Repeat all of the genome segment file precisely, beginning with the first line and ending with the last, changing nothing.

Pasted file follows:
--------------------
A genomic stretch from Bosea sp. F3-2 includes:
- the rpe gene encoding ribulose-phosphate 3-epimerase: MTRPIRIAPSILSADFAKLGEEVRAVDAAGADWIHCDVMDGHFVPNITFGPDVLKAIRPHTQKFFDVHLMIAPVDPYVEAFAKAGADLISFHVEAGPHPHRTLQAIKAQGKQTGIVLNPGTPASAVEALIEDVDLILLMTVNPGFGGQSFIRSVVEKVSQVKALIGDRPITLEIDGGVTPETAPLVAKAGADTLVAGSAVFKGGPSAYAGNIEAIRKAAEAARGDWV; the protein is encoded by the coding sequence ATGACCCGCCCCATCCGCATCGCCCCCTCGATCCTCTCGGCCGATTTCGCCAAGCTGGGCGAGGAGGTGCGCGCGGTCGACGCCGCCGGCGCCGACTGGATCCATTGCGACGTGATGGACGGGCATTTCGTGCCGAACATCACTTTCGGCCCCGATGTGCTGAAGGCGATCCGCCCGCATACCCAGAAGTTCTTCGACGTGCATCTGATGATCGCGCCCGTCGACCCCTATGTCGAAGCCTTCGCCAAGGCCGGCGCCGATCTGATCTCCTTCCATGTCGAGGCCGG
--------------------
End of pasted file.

A genomic stretch from Bosea sp. F3-2 includes:
- the rpe gene encoding ribulose-phosphate 3-epimerase: MTRPIRIAPSILSADFAKLGEEVRAVDAAGADWIHCDVMDGHFVPNITFGPDVLKAIRPHTQKFFDVHLMIAPVDPYVEAFAKAGADLISFHVEAGPHPHRTLQAIKAQGKQTGIVLNPGTPASAVEALIEDVDLILLMTVNPGFGGQSFIRSVVEKVSQVKALIGDRPITLEIDGGVTPETAPLVAKAGADTLVAGSAVFKGGPSAYAGNIEAIRKAAEAARGDWV; the protein is encoded by the coding sequence ATGACCCGCCCCATCCGCATCGCCCCCTCGATCCTCTCGGCCGATTTCGCCAAGCTGGGCGAGGAGGTGCGCGCGGTCGACGCCGCCGGCGCCGACTGGATCCATTGCGACGTGATGGACGGGCATTTCGTGCCGAACATCACTTTCGGCCCCGATGTGCTGAAGGCGATCCGCCCGCATACCCAGAAGTTCTTCGACGTGCATCTGATGATCGCGCCCGTCGACCCCTATGTCGAAGCCTTCGCCAAGGCCGGCGCCGATCTGATCTCCTTCCATGTCGAGGCCGG